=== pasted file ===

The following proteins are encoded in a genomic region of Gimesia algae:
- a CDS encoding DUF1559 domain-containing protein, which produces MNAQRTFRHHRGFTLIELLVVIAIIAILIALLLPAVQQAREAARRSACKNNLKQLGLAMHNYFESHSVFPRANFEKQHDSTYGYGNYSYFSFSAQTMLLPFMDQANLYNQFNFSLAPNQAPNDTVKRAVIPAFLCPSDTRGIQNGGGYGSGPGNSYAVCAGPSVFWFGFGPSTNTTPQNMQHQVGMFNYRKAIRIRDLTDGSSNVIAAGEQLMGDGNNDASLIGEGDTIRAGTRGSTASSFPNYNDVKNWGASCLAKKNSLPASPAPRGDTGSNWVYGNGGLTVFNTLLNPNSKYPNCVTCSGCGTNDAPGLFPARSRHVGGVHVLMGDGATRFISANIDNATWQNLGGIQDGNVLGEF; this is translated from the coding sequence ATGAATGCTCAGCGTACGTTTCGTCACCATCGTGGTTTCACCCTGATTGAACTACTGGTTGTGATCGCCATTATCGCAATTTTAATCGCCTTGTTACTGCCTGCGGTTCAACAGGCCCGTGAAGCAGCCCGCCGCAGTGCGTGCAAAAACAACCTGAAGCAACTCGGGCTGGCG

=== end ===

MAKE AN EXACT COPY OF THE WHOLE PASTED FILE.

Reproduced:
The following proteins are encoded in a genomic region of Gimesia algae:
- a CDS encoding DUF1559 domain-containing protein, which produces MNAQRTFRHHRGFTLIELLVVIAIIAILIALLLPAVQQAREAARRSACKNNLKQLGLAMHNYFESHSVFPRANFEKQHDSTYGYGNYSYFSFSAQTMLLPFMDQANLYNQFNFSLAPNQAPNDTVKRAVIPAFLCPSDTRGIQNGGGYGSGPGNSYAVCAGPSVFWFGFGPSTNTTPQNMQHQVGMFNYRKAIRIRDLTDGSSNVIAAGEQLMGDGNNDASLIGEGDTIRAGTRGSTASSFPNYNDVKNWGASCLAKKNSLPASPAPRGDTGSNWVYGNGGLTVFNTLLNPNSKYPNCVTCSGCGTNDAPGLFPARSRHVGGVHVLMGDGATRFISANIDNATWQNLGGIQDGNVLGEF; this is translated from the coding sequence ATGAATGCTCAGCGTACGTTTCGTCACCATCGTGGTTTCACCCTGATTGAACTACTGGTTGTGATCGCCATTATCGCAATTTTAATCGCCTTGTTACTGCCTGCGGTTCAACAGGCCCGTGAAGCAGCCCGCCGCAGTGCGTGCAAAAACAACCTGAAGCAACTCGGGCTGGCG